Hack Midwest, KC’s largest coding competition, will bring together over 300 of the region’s most talented software developers this summer to build apps for a chance at thousands in prizes.
The fast-paced 24-hour hackathon is happening July 21-22 at host ShotTracker’s Kansas City headquarters.
“We’re excited to host KC’s largest hackathon and help spur innovation in the region,” said Davyeon Ross, Co founder of ShotTracker. “We can’t wait to see all the ideas people come up with, especially those built for our data-rich ShotTracker platform.”
Participants will form team at the event or come with pre-assembled teams. Organizers expect over 50 teams to compete in building web and mobile apps that solve business problems across industries including fintech, healthcare, sports, media, manufacturing, transportation and more.
New this year is a ‘company challenge’ category, which will allow teams from top regional corporations and startups to compete head to head and win a special edition 3D Printed Hack Midwest trophy.
“This year, we decided to create an extra corporate challenge where large companies and startups can compete against each other,” said Michael Gelphman, KCITP founder and Hack Midwest organizer. “They come as an official team and then they’re entered into their own category and they can compete for bragging rights.”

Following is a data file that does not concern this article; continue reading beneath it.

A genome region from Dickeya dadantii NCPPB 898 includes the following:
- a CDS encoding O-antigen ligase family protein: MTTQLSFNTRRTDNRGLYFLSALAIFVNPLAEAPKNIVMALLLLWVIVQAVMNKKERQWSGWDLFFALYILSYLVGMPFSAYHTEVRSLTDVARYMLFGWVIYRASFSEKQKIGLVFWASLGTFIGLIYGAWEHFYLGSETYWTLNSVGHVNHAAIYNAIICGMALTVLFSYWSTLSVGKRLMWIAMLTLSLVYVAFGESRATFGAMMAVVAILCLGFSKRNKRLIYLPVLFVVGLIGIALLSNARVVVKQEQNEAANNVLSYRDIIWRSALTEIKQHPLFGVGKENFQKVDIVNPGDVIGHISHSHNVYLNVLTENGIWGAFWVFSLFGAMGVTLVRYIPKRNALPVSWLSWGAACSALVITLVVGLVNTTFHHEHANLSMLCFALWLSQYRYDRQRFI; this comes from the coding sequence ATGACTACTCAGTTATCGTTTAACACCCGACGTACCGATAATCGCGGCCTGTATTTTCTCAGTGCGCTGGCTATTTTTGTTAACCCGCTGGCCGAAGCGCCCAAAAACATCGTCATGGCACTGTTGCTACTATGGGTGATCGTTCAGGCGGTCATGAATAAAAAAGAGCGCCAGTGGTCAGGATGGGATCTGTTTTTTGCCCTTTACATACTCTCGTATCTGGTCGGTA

A panel of executive judges will review the apps, judging on multiple criteria including creativity, completeness and usefulness. Thousands of dollars in prizes including Amazon Alexa, drones and other tech gadgets will be awarded to winning teams across multiple categories
“Adding to Kansas City’s momentum as a leading tech hub, Hack Midwest gives passionate software engineers the opportunity to showcase their skills and inspire new ideas that could change the future.” said Gelphman. “We’d love to see people from Omaha or Des Moines and other parts of the Prairie come down for this and be a part of this amazing community and experience.”
Gelphman said the larger vision of the hackathon is for the event to be the first step in cultivating an innovative or entrepreneurial mindset for people new to the scene.
“If people don’t work at a startup or aren’t an entrepreneur, this gives them the freedom to get outside of the day-to-day tools and languages that they work on,” said Gelphman. “ They get to create new ideas and they see the potential of what can happen when you have a very short time period to create something.”